Bednarski and Wilhelm wrote that they had already sent a letter to T-Mobile USA CEO Philipp Humm asking that T-Mobile “refrain from this outsourcing policy and to learn from the German experience with offshoring.”
“Nobody can provide the quality customer service that you have provided for years,” the two leaders wrote. The decision to close these call centers “is an inhuman policy, against which we together have to resist.” The Deutsche Telekom works councils and ver.di stand in solidarity with T-Mobile workers.
The same day, Bednarski and Wilhelm wrote to workers at the Nashville, TN, and Wichita, TX, call centers. These centers will not be closed but the specter of shutdown now haunts all T-Mobile workers. The workers in the seven call centers not only will lose their jobs but they had no opportunity to even bargain over the effects of the shutdown: “The fact that you could not be represented by a labor union and bargain collectively with management (as we do in Germany) is a serious matter that we raise on a regular basis with German management. It is your right to choose representation by CWA without having fear of reprisal.” Click here for a copy of the letter
The Deutsche Telekom works councils and ver.di stand in solidarity with T-Mobile USA workers.
The reaction to both letters was overwhelming. “Awesome!” wrote one supporter in Nashville. The same response in Wichita - “Awesome!” In Frisco, chants of “the owners need to hear that” and “we are necessary!” were heard across the cubicles. “People loved the support from Germany,” wrote a call center worker in Allentown.
On Friday May 18, Deutsche Telekom works councilors had written a sharp rebuke to T-Mobile USA management. Writing on behalf of all DTKS works councils representing 14,000 workers, Bednarski wrote to T-Mobile USA CEO Philipp Humm to express his concern about the decision to close 7 U.S. call centers affecting 3,300 employees.
“Maintaining customers requires excellent customer service,” he wrote. However, the management actions in the U.S. suggest a disinterest in excellent customer service. Bednarski wrote that along with several colleagues, he visited with T-Mobile USA colleagues in February:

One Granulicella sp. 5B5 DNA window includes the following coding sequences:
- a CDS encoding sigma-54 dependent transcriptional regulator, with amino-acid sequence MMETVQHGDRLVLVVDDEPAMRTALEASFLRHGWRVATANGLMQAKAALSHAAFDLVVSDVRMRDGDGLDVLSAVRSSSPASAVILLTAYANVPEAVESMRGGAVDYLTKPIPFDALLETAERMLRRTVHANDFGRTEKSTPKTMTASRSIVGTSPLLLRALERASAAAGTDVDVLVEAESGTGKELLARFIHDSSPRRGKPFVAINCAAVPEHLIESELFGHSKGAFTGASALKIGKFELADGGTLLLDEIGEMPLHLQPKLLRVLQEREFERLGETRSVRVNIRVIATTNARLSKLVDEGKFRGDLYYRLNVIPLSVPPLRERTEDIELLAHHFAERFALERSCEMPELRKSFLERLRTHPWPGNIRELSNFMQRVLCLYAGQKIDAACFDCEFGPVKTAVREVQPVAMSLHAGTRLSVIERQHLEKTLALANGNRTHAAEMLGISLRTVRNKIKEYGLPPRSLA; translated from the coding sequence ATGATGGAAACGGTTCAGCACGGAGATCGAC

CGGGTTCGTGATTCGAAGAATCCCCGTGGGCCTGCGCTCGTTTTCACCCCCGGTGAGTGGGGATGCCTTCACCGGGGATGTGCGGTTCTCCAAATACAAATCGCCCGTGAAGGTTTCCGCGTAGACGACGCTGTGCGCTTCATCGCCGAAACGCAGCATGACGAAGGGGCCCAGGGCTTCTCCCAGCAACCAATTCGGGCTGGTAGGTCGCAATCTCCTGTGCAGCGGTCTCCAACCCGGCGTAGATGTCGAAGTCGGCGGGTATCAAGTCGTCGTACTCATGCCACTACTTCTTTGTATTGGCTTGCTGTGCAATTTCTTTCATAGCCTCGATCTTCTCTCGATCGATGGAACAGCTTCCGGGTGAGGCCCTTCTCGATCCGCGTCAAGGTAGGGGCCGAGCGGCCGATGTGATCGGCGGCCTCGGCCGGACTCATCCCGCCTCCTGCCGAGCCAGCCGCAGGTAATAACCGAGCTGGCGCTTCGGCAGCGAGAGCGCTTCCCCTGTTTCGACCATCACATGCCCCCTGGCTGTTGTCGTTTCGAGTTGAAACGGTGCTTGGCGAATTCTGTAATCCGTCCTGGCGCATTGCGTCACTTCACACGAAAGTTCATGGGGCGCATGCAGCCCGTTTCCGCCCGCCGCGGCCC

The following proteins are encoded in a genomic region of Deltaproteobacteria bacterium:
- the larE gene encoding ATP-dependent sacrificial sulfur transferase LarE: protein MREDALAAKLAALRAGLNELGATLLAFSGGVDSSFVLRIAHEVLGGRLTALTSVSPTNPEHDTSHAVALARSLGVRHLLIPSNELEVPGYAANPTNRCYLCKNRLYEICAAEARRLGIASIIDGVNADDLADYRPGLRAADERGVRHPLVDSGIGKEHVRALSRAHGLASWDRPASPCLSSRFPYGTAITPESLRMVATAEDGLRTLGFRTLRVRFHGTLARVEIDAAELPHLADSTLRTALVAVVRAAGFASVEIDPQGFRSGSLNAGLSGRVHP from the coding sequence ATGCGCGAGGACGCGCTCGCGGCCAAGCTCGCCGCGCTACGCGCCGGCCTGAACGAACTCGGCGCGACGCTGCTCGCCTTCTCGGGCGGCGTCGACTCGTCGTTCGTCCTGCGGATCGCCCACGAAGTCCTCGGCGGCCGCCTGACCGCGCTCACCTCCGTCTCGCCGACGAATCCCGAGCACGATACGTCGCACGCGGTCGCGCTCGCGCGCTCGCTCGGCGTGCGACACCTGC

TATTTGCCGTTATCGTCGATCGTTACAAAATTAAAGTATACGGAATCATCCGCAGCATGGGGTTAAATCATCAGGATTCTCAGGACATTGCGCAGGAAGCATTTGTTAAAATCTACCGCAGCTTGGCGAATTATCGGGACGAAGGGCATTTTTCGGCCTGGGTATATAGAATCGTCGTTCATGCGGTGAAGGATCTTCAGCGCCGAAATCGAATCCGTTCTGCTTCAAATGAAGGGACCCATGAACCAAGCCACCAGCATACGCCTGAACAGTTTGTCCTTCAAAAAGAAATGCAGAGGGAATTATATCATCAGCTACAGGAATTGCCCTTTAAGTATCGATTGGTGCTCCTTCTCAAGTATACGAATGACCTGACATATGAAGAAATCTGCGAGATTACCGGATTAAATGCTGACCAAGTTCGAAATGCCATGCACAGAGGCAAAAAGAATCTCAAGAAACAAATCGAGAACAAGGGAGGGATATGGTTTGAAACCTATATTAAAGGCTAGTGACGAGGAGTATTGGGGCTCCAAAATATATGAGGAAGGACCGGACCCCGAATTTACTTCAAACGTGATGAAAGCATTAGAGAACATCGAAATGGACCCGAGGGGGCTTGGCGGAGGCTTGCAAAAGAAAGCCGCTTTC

We learned that the quality problem with offshore call centers is similar to the experiences we have had in Germany. The permanent staff spends its time remedying the mistakes made in external call centers. The customers are unhappy, and the total cost of offshoring and then fixing mistakes is more expensive than simply paying permanent staff.
“Why not learn from the experiences we have had in Germany?” he asked. He then urged Humm to re-consider the decision to close the call centers and to give the staff the opportunity to deliver the high quality service necessary to attract and retain customers. “Keep the jobs in your call centers!” he demanded. Click here for a copy of the letter.
CWA has petitioned the U.S. Department of Labor for Trade Adjustment Assistance benefits for the 3,300 workers in the 7 call centers slated for closure. If the petition is approved, T-Mobile workers would be eligible for extended unemployment benefits, tuition assistance, and subsidies for family health care.
The solidarity between ver.di and CWA continues to grow. In June, Lothar Schröder, the head of telecommunications for ver.di and a member of the union’s Executive Board, will spend a month in the U.S., helping T-Mobile workers organize local unions.
Click here for a video of the ver.di visit with T-Mobile workers in February 2012.